If I seem to pick excessively on conservativism, it’s because it offers the better examples of unbalanced tribalism. Curiously, many conservatives take pride in the success of their radio and television talk shows, and chide liberals for not being as good at this. Conservatives claim it’s because their views resonate better with mainstream American values. TIMN suggests a different analysis: It has little to do with the appeal of values; it’s because liberals are evidently not as adept at tribalizing, nor as intent on it.
And here’s another imbalance that TIMN leads me to detect and wonder about: Many policies that conservatives (and liberals?) would like to see enacted in connection with the “cuture war” — say regarding marriage, or immigration, or stem-cell research — mean imposing new government regulations on the tribal form. Yet, many conservatives, especially libertarian conservatives, remain opposed to regulations over the market form, even over a key culprit in the financial crisis: derivatives. If TIMN implies system dynamics as I’ve argued previously, then it probably implies that the regulatory interfaces between forms should be roughly equivalent, at least in degree. If so, then isn’t something amiss in calling for radical deregulation regarding one form, but revanchist reregulation regarding another? In the final analysis, it may well be that the focus should be less on too-much versus too-little, and more on what are the right and wrong kinds of regulation.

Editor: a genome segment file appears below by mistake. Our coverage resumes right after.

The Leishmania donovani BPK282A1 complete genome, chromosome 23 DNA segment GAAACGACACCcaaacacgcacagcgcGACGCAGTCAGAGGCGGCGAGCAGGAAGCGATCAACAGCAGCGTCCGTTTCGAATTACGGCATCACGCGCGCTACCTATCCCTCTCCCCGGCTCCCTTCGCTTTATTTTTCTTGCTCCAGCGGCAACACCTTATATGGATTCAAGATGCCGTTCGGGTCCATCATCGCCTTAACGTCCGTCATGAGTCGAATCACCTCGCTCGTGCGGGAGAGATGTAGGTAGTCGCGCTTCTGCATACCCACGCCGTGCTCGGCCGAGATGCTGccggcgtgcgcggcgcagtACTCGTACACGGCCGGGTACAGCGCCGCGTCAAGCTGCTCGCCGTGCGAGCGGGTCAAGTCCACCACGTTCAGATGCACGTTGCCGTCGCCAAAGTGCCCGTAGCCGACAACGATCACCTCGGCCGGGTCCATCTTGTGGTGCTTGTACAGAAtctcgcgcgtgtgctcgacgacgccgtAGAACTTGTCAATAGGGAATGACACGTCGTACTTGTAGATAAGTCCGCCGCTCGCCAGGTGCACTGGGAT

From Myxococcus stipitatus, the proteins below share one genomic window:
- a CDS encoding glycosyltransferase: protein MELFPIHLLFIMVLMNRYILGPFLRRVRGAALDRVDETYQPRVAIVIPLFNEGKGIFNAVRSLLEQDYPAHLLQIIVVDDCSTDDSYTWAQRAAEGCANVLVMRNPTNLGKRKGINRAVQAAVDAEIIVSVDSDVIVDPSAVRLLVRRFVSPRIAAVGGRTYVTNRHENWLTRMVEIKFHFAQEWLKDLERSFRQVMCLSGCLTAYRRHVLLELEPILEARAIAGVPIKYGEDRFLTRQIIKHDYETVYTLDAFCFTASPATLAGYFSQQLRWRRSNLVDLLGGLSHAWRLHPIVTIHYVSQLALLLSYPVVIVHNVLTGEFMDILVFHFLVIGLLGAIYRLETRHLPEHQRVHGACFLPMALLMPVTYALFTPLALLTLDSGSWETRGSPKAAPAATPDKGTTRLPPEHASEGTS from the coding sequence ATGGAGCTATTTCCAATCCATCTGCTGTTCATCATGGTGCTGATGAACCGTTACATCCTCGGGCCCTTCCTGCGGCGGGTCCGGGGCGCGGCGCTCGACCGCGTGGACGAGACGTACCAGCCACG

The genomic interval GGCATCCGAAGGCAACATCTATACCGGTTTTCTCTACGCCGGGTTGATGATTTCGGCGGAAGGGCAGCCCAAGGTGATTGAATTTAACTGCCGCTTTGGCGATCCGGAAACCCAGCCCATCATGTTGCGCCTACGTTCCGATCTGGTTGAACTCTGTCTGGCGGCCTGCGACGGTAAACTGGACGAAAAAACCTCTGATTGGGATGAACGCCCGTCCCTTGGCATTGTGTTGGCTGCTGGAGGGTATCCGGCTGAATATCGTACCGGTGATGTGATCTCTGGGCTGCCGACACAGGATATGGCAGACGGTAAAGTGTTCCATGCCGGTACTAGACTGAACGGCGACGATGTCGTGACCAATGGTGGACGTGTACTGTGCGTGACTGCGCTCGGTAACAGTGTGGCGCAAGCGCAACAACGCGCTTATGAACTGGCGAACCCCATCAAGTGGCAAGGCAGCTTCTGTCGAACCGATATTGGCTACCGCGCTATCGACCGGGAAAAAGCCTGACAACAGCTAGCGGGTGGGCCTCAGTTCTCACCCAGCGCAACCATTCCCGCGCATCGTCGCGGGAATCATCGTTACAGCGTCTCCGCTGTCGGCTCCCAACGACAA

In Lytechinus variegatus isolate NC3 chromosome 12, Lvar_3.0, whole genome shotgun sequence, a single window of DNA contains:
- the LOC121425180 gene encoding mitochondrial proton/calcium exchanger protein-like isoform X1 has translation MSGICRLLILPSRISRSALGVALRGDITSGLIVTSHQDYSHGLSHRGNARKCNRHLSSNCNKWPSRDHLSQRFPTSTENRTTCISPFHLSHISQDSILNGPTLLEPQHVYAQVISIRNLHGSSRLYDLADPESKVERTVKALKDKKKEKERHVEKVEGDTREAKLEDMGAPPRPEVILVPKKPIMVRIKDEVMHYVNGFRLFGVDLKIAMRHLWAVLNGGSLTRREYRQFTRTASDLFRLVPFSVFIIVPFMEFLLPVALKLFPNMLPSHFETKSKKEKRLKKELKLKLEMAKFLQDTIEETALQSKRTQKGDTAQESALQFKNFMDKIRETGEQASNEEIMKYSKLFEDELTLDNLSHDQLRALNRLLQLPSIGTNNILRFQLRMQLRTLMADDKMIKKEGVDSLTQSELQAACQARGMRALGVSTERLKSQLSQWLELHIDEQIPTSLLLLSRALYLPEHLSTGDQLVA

Healthcare as a +N challenge: Why is so much turmoil occurring in the United States? One key reason — I continue to believe, as I wrote years ago (2007, p. 5; earlier, 2005, p. 92)— is that:
“The United States, along with countries in Western Europe and Scandinavia, long ago developed triform T+I+M societies and are now on the cutting edge for creating quadriform T+I+M+N societies. This evolutionary shift explains some of the turbulence America has been experiencing at home and abroad.”